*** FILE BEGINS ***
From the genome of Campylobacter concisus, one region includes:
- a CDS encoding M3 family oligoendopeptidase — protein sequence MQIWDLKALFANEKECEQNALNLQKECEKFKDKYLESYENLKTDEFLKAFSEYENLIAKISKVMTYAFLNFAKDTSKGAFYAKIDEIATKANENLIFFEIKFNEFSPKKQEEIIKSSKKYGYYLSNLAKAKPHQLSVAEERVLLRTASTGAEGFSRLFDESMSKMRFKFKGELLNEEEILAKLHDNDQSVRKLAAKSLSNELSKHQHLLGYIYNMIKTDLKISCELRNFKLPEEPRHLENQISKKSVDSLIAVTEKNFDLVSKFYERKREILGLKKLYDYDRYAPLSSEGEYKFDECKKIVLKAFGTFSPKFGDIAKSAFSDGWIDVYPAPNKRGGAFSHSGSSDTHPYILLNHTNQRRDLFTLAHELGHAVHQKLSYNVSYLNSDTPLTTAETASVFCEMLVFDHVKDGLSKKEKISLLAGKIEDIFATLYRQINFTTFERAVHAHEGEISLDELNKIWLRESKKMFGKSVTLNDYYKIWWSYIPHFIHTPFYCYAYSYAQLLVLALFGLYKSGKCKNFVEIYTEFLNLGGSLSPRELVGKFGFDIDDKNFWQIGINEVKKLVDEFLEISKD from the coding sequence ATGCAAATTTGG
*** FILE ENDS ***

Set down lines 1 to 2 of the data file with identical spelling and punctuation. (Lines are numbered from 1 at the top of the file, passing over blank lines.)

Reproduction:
From the genome of Campylobacter concisus, one region includes:
- a CDS encoding M3 family oligoendopeptidase — protein sequence MQIWDLKALFANEKECEQNALNLQKECEKFKDKYLESYENLKTDEFLKAFSEYENLIAKISKVMTYAFLNFAKDTSKGAFYAKIDEIATKANENLIFFEIKFNEFSPKKQEEIIKSSKKYGYYLSNLAKAKPHQLSVAEERVLLRTASTGAEGFSRLFDESMSKMRFKFKGELLNEEEILAKLHDNDQSVRKLAAKSLSNELSKHQHLLGYIYNMIKTDLKISCELRNFKLPEEPRHLENQISKKSVDSLIAVTEKNFDLVSKFYERKREILGLKKLYDYDRYAPLSSEGEYKFDECKKIVLKAFGTFSPKFGDIAKSAFSDGWIDVYPAPNKRGGAFSHSGSSDTHPYILLNHTNQRRDLFTLAHELGHAVHQKLSYNVSYLNSDTPLTTAETASVFCEMLVFDHVKDGLSKKEKISLLAGKIEDIFATLYRQINFTTFERAVHAHEGEISLDELNKIWLRESKKMFGKSVTLNDYYKIWWSYIPHFIHTPFYCYAYSYAQLLVLALFGLYKSGKCKNFVEIYTEFLNLGGSLSPRELVGKFGFDIDDKNFWQIGINEVKKLVDEFLEISKD from the coding sequence ATGCAAATTTGG